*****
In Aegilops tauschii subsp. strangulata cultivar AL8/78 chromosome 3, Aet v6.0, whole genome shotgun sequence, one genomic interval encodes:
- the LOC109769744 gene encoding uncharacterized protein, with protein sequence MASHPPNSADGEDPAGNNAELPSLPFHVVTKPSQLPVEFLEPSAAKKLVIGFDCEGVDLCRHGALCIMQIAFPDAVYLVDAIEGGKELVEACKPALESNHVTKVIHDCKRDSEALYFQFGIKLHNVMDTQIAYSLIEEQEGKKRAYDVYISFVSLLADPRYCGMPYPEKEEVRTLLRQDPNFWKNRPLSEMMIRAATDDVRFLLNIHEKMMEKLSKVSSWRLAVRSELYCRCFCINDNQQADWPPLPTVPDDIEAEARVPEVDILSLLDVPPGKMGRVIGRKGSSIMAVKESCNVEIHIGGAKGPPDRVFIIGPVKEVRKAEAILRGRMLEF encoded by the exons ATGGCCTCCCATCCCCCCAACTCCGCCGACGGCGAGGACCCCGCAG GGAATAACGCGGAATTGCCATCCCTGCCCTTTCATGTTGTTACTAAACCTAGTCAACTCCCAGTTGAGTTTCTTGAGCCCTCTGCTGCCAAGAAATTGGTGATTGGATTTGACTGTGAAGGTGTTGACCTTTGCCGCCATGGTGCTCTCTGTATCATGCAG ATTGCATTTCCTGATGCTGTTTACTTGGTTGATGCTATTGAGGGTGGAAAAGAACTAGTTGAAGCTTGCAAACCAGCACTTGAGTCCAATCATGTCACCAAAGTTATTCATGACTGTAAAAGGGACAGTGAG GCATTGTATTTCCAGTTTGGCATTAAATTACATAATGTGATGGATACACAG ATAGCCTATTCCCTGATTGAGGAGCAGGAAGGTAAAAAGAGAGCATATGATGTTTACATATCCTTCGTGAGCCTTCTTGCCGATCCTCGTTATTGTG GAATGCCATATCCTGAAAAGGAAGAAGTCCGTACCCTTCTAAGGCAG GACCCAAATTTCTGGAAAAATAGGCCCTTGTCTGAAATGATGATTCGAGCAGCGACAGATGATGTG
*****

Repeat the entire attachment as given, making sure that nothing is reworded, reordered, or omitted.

In Aegilops tauschii subsp. strangulata cultivar AL8/78 chromosome 3, Aet v6.0, whole genome shotgun sequence, one genomic interval encodes:
- the LOC109769744 gene encoding uncharacterized protein, with protein sequence MASHPPNSADGEDPAGNNAELPSLPFHVVTKPSQLPVEFLEPSAAKKLVIGFDCEGVDLCRHGALCIMQIAFPDAVYLVDAIEGGKELVEACKPALESNHVTKVIHDCKRDSEALYFQFGIKLHNVMDTQIAYSLIEEQEGKKRAYDVYISFVSLLADPRYCGMPYPEKEEVRTLLRQDPNFWKNRPLSEMMIRAATDDVRFLLNIHEKMMEKLSKVSSWRLAVRSELYCRCFCINDNQQADWPPLPTVPDDIEAEARVPEVDILSLLDVPPGKMGRVIGRKGSSIMAVKESCNVEIHIGGAKGPPDRVFIIGPVKEVRKAEAILRGRMLEF encoded by the exons ATGGCCTCCCATCCCCCCAACTCCGCCGACGGCGAGGACCCCGCAG GGAATAACGCGGAATTGCCATCCCTGCCCTTTCATGTTGTTACTAAACCTAGTCAACTCCCAGTTGAGTTTCTTGAGCCCTCTGCTGCCAAGAAATTGGTGATTGGATTTGACTGTGAAGGTGTTGACCTTTGCCGCCATGGTGCTCTCTGTATCATGCAG ATTGCATTTCCTGATGCTGTTTACTTGGTTGATGCTATTGAGGGTGGAAAAGAACTAGTTGAAGCTTGCAAACCAGCACTTGAGTCCAATCATGTCACCAAAGTTATTCATGACTGTAAAAGGGACAGTGAG GCATTGTATTTCCAGTTTGGCATTAAATTACATAATGTGATGGATACACAG ATAGCCTATTCCCTGATTGAGGAGCAGGAAGGTAAAAAGAGAGCATATGATGTTTACATATCCTTCGTGAGCCTTCTTGCCGATCCTCGTTATTGTG GAATGCCATATCCTGAAAAGGAAGAAGTCCGTACCCTTCTAAGGCAG GACCCAAATTTCTGGAAAAATAGGCCCTTGTCTGAAATGATGATTCGAGCAGCGACAGATGATGTG